Today’s global economic calendar is chock-a-block with data. A slew of economic data points has just been released from the Eurozone. To start with, German retail sales rebounded more than expected in July, and the nation’s jobless rate continues to remain at a record low level this month. Italy’s unemployment rate surprisingly declined in July. Looking ahead, investors have their eyes set on the Eurozone’s consumer price index (CPI) data for August, scheduled to release today.

In the UK, house prices rose to a 5-month high level in August. Later in the day, investor attention will turn to the US private sector employment data for August, which will be widely read for a perspective on the government’s official payrolls report due at the end of this week.

Pound Sterling – UK Markets

The Pound is trading higher against its major peers this morning. A report released earlier in the session by UK’s mortgage lender Nationwide Building Society showed that British house prices surprisingly advanced in August, notching a 5-month high level. This was because a shortage of supply managed to outweigh the impact of Britain's Brexit vote. Separately, UK’s GfK consumer confidence index improved more than expected in August, recording its best monthly rise since June 2015, as all 5 components of the index registered an increase. This comes as welcome news after last month’s reading of the index plummeted to a 26-year low level, in the immediate aftermath of the Brexit vote. However, the Lloyds Bank’s business barometer index declined in August.

Yesterday, Sterling ended lower against the greenback, amid a broad strength in the US Dollar. On the data front, a report released by the Bank of England indicated that growth in the amount being borrowed by British consumers on credit cards and other loans declined in July, its first drop since December 2014.

US Dollar – US Markets

The US Dollar is trading lower against the Euro and the Pound this morning, as investors keenly wait to see if upcoming US jobs data could prompt the Fed to raise interest rates as soon as September. The US labour market has been showing signs of little to no slack in the previous couple of months, with the increase in nonfarm payrolls for June and July comfortably coming in above 250k. Meanwhile, the greenback has been trading on a stronger footing after last week’s hawkish comments from the Fed Chair, Janet Yellen, and other key officials, sparking expectations that the central bank could raise rates as early as next month.

Yesterday, data showed that the US consumer confidence hit an 11-month high in August, indicating economic growth could pick up in the second half of the year. Data also suggests that the Americans are very optimistic about the current and future economic situation, highlighting that consumer spending will provide a key support for the nation’s economy. Meanwhile, US home prices climbed at its slowest annual pace in 10 months in June.

Euro – European Markets

The shared currency is trading mixed against the greenback and the Pound this morning. Data released earlier in the session showed that German retail sales bounced back above expectations to reach a multi-year high level in July, reinforcing the role of private consumption in the nation’s economic performance. Further, Germany’s seasonally adjusted unemployment rate remained at a record low level of 6.1% in August. Meanwhile, in Italy, the jobless rate unexpectedly dropped in July and French producer prices for July remained flat. Moving ahead, market participants await the Eurozone’s flash CPI and unemployment rate data, scheduled to release in a few hours.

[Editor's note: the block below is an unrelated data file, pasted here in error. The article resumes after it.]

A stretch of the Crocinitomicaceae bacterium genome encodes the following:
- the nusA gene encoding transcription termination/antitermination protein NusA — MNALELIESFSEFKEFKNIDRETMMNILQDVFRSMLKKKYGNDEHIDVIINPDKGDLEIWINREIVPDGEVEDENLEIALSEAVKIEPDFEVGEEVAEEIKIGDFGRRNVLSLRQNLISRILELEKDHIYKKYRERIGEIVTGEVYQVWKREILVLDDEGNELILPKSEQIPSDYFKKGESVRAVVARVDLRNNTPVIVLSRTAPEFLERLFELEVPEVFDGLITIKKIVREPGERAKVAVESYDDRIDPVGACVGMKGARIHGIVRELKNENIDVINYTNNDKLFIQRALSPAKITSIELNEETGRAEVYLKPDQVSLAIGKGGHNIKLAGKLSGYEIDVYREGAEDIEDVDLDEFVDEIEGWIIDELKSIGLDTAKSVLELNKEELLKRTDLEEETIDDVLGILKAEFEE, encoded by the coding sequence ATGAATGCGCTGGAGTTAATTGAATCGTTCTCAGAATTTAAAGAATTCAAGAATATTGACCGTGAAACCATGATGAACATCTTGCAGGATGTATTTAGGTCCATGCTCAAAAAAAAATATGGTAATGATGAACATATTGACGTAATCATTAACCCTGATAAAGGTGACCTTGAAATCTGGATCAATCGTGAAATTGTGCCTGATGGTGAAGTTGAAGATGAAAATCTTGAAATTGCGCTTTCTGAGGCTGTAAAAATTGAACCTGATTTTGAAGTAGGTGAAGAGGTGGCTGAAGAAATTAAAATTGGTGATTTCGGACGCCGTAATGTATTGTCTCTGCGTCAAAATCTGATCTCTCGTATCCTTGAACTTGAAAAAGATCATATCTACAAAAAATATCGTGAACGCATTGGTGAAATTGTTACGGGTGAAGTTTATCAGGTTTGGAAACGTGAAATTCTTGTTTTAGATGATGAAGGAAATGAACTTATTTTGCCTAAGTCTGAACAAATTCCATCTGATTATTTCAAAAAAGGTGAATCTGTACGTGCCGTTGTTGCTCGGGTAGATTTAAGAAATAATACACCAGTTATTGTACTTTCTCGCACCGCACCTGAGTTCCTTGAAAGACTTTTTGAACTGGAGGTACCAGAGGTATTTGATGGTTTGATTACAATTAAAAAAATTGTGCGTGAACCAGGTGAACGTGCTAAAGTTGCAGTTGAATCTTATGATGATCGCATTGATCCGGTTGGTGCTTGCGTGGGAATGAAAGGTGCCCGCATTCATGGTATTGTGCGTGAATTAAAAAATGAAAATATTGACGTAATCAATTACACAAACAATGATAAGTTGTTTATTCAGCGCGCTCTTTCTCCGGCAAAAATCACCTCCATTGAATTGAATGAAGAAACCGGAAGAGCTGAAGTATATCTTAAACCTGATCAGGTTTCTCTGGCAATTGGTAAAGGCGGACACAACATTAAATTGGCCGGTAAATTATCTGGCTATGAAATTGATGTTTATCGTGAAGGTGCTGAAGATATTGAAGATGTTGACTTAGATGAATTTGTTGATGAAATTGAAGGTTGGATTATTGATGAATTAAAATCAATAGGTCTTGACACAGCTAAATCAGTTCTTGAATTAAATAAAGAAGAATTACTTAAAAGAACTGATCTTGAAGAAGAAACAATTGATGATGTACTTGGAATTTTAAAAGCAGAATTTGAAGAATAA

Yesterday, the Euro ended lower against its major peers on the back of soft German inflation numbers. German CPI remained flat in August, suggesting that price pressures in the Eurozone’s largest economy remain weak despite the European Central Bank's ultra-loose monetary policy. Additionally, economic sentiment in the Eurozone edged lower in August, reaching its lowest level since March 2016.

Other Currencies – Highlights

The Swiss Franc is trading higher against the US Dollar this morning, after data released earlier during the session showed that Switzerland’s UBS consumption indicator advanced in July, mainly driven by car sales. This indicates that private consumption is set to remain one of the main growth drivers in the country for the rest of the year. Market participants now look forward to Switzerland’s real retail sales and the SVME - purchasing managers' index - both for the month of August and scheduled to release tomorrow. At the end of this week, trading in the US Dollar – Swiss Franc currency pair will be determined by the release of the US nonfarm payrolls data for August.

In other economic news, Switzerland’s KOF leading indicator, a measure reflecting economic activity in the alpine country, declined more than expected to an 8-month low level in August, falling for the first time in 3 months. On the other hand, the nation’s employment level increased during the second quarter of this year.